Saakashvili, who left Georgia late last year after his second term expired, swiftly rejected the summons point-blank, attributing it to a clandestine deal between Georgian businessman and former Prime Minister Bidzina Ivanishvili, whose Georgian Dream coalition defeated Saakashvili's United National Movement (ENM) in the October 2012 parliamentary election, and Russian President Vladimir Putin.
Saakashvili said pressure on him has intensified in recent weeks as a result of his unequivocal public support for the new Ukrainian leadership in its efforts to withstand Moscow. Saakashvili opined that because of those efforts, he has become "a bone lodged in Putin's throat."
Other prominent members of Saakashvili's ENM have advanced similar arguments. Former Tbilisi mayor Gigi Ugulava, who has been charged with money-laundering and abuse of his official position, said the prosecutor's office has become "a blind political weapon" in the hands of Ivanishvili and his successor and political protege Irakli Gharibashvili. Ugulava said that if Saakashvili were to accede to the prosecutor's demand, his return to Tbilisi could trigger "civil confrontation."
Former National Security Council head Giga Bokeria, for his part, said that all the criminal cases in which Saakashvili has been summoned for questioning were "fabricated" with the explicit intention of undermining the former president.
ENM parliamentarians Giorgi Vashadze and Giorgi Kandelaki drew parallels with developments in Ukraine. Bokeria described the prosecutor's summons as "a direct attempt to make Europe say no to our EU and NATO integration," while Kandelaki characterized it as a bid to "sabotage" Georgia's aspirations to European integration.
Those arguments could be deemed spurious for at least three reasons. First, Georgian Dream unequivocally supports and has pledged to continue the drive for NATO and European Union membership that constituted the primary tenet of the ENM's foreign policy since its advent to power in November 2003. (Georgian Dream's parallel efforts to establish a basis for dialogue with Russia reflect the new leadership's pragmatism and realism rather than any overt geo-political preference.)
As recently as March 21, Georgian Foreign Minister Maia Panjikidze hailed the EU's stated intention of strengthening its political association and economic integration with Georgia.
Second, Georgian Dream is on the same side of the barricades as the ENM with regard to Russia's encroachment in Ukraine. Giorgi Margvelashvili, Saakashvili's successor as president, has rejected as illegal the March 17 referendum in which the population of Crimea voted for the region's unification with the Russian Federation. Like Saakashvili, Margvelashvili has publicly argued that it was the international community's failure to "stand up to" Russia's intervention in South Ossetia August 2008 that convinced the Russian leadership it could annex Crimea with impunity.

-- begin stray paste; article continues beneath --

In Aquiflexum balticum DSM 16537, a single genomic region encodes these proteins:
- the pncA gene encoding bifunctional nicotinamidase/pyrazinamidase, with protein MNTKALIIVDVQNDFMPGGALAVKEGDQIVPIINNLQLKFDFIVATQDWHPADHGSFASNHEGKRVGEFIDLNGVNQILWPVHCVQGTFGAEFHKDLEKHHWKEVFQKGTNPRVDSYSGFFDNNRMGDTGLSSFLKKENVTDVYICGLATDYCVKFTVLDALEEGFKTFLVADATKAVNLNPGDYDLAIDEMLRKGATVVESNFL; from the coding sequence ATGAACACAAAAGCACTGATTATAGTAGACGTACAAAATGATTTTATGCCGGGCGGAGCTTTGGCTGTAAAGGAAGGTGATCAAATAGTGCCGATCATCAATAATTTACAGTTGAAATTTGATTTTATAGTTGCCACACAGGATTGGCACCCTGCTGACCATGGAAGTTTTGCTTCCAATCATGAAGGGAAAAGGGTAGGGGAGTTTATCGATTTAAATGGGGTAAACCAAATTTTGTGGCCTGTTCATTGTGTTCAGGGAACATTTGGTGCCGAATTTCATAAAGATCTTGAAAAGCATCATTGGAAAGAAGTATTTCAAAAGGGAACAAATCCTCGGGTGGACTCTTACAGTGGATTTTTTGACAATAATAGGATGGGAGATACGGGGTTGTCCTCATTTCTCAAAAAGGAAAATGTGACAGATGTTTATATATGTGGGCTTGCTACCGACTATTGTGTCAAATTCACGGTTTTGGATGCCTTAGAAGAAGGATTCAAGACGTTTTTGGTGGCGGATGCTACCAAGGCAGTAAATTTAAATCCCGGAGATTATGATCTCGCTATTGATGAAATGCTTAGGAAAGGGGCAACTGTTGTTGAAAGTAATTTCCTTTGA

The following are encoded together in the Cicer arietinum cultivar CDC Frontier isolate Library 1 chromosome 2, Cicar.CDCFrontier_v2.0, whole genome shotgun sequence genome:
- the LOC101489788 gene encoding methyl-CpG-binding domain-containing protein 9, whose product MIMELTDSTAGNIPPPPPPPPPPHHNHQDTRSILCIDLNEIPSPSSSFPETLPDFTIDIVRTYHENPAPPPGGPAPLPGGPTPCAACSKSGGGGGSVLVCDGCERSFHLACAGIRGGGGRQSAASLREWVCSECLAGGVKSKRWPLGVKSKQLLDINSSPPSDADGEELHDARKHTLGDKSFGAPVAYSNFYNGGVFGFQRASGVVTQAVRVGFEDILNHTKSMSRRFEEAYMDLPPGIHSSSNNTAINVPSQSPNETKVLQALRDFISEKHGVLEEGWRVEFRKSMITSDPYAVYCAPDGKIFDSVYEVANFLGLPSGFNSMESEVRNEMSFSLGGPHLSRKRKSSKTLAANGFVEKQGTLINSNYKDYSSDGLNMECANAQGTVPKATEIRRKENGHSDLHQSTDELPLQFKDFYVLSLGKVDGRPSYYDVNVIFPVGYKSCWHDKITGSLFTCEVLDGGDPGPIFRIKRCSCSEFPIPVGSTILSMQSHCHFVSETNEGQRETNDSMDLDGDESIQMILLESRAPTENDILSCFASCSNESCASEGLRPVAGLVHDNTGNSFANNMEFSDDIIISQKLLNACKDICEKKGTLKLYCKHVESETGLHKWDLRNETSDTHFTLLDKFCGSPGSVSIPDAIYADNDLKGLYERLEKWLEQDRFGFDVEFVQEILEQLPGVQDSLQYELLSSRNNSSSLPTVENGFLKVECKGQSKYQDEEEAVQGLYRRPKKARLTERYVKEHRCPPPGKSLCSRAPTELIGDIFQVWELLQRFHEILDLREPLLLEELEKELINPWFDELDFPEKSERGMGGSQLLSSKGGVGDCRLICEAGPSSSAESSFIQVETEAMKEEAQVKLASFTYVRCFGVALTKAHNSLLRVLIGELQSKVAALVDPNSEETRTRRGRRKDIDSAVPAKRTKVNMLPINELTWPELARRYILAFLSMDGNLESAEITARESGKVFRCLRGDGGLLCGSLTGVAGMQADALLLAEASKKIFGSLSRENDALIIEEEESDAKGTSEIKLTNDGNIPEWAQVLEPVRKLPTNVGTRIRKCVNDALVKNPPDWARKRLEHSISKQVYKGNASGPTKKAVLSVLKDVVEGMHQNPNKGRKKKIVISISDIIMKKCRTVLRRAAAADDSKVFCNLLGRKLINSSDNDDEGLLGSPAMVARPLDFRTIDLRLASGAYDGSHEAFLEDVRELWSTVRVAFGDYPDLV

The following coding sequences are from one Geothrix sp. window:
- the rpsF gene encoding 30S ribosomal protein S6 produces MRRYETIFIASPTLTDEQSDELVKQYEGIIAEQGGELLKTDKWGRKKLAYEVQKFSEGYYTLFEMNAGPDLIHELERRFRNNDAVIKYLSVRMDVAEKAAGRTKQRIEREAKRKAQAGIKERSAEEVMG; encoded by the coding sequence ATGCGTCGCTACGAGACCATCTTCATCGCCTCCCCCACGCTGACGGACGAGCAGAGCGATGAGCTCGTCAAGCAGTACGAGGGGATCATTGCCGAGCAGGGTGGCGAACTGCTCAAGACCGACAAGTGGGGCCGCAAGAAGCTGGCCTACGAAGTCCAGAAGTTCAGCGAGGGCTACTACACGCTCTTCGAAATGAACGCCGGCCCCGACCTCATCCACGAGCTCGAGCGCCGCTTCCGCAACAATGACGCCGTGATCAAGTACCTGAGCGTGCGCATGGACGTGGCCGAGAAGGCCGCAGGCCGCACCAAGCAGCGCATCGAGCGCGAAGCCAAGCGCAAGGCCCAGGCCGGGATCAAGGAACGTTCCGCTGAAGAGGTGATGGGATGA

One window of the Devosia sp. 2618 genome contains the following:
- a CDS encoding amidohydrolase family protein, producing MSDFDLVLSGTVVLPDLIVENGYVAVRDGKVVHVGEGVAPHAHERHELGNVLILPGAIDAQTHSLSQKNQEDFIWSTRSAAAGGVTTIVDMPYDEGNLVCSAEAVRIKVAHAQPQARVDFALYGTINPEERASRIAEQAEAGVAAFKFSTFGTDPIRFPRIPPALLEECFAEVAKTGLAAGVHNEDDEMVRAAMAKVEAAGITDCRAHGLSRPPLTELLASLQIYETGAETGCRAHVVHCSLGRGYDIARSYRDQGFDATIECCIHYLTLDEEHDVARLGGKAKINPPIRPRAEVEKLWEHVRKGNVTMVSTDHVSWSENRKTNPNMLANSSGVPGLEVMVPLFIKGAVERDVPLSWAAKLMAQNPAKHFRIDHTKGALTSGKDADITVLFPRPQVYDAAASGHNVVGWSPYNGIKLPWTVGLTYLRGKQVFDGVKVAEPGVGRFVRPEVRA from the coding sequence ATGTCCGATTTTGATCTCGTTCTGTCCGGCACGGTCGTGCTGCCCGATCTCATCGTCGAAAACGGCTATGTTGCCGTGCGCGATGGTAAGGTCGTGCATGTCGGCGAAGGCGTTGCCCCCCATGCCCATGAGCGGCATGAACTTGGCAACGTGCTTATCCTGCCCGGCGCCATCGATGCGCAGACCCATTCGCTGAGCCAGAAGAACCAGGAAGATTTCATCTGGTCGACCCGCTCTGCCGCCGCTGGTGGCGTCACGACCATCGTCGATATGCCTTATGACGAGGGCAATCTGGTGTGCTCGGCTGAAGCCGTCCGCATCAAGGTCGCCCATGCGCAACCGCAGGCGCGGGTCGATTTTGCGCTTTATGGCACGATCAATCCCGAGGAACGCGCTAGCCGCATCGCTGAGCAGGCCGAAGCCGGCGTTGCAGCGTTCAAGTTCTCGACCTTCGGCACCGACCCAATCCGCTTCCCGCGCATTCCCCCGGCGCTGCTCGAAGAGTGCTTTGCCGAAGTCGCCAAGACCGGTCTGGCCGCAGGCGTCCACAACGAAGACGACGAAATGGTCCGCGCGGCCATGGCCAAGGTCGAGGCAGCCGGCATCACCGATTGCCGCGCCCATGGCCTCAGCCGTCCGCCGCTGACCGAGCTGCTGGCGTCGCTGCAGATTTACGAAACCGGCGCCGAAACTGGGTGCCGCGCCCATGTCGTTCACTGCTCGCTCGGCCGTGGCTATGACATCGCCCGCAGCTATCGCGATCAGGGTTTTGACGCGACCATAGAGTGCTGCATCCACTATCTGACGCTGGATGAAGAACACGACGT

And third, the likelihood of a civil confrontation in Georgia between supporters of Georgian Dream and the ENM seems to be remote, if not non-existent, in light of the most recent opinion poll conducted on behalf of the National Democratic Institute, according to which just 9 percent of respondents characterized the ENM as the political party with which they felt the closest affinity, compared with 61 percent for Georgian Dream.
If one discounts ENM members' less than convincing attempts to write off the prosecutor's office summons as dictated by the Kremlin, then it appears that three possible explanations remain. First, Prosecutor General Giorgi Badashvili has bowed to pressure from a faction within the Georgian leadership that still considers Saakashvili and the ENM a threat and wants them discredited and neutralized at all cost, despite the probable backlash.
Second, due to lack of experience, Badashvili, 33, has misconstrued whatever circumstantial evidence may be available linking Saakashvili with the investigations in question. Badashvili has held that office for just two months. He replaced Otar Partskhaladze, who was constrained to step down in December 2013 after it became known that he had a criminal conviction in Germany.
Or third, the prosecutor general's office does in fact have sufficient evidence against Saakashvili to forestall the international outcry that the summons is likely to provoke. As analyst Zaal Anajaparidze told the website ghn.ge, the crimes in which the prosecutor's office suspects Saakashvili's involvement are such that in any democratic law-based state a current or former leader would be required to answer for them before the law. But for that reason, the prosecutor's evidence must be absolutely watertight and "leave no question marks either at home or abroad."
That need is all the more imperative insofar as, ever since the ENM's election defeat, its members have systematically branded successive arrests of former high-ranking government officials politically motivated persecution. Those allegations impelled some representatives of the international community to warn Ivanishvili against "selective justice,"
Ivanishvili for his part said in late 2012 that he was against any attempt to impeach Saakashvili, as doing so "would look like political revenge." More recently, Georgian Dream parliamentarian Levan Berdzenishvili was quoted as opposing Saakashvili's arrest on the grounds that "the West's reaction would be extremely negative" and "it would hinder our European integration."
Georgian Prime Minister Irakli Gharibashvili, however, has affirmed that, if Saakashvili (who does not enjoy immunity from prosecution) fails to present himself for questioning, the prosecutor's office will launch a search for him "in accordance with the law."
Gharibashvili was quoted as telling the newspaper "Kviris palitra" that "no one is above the law" and that his team "is not out to build a state in which some people are privileged and unassailable."
-- Liz Fuller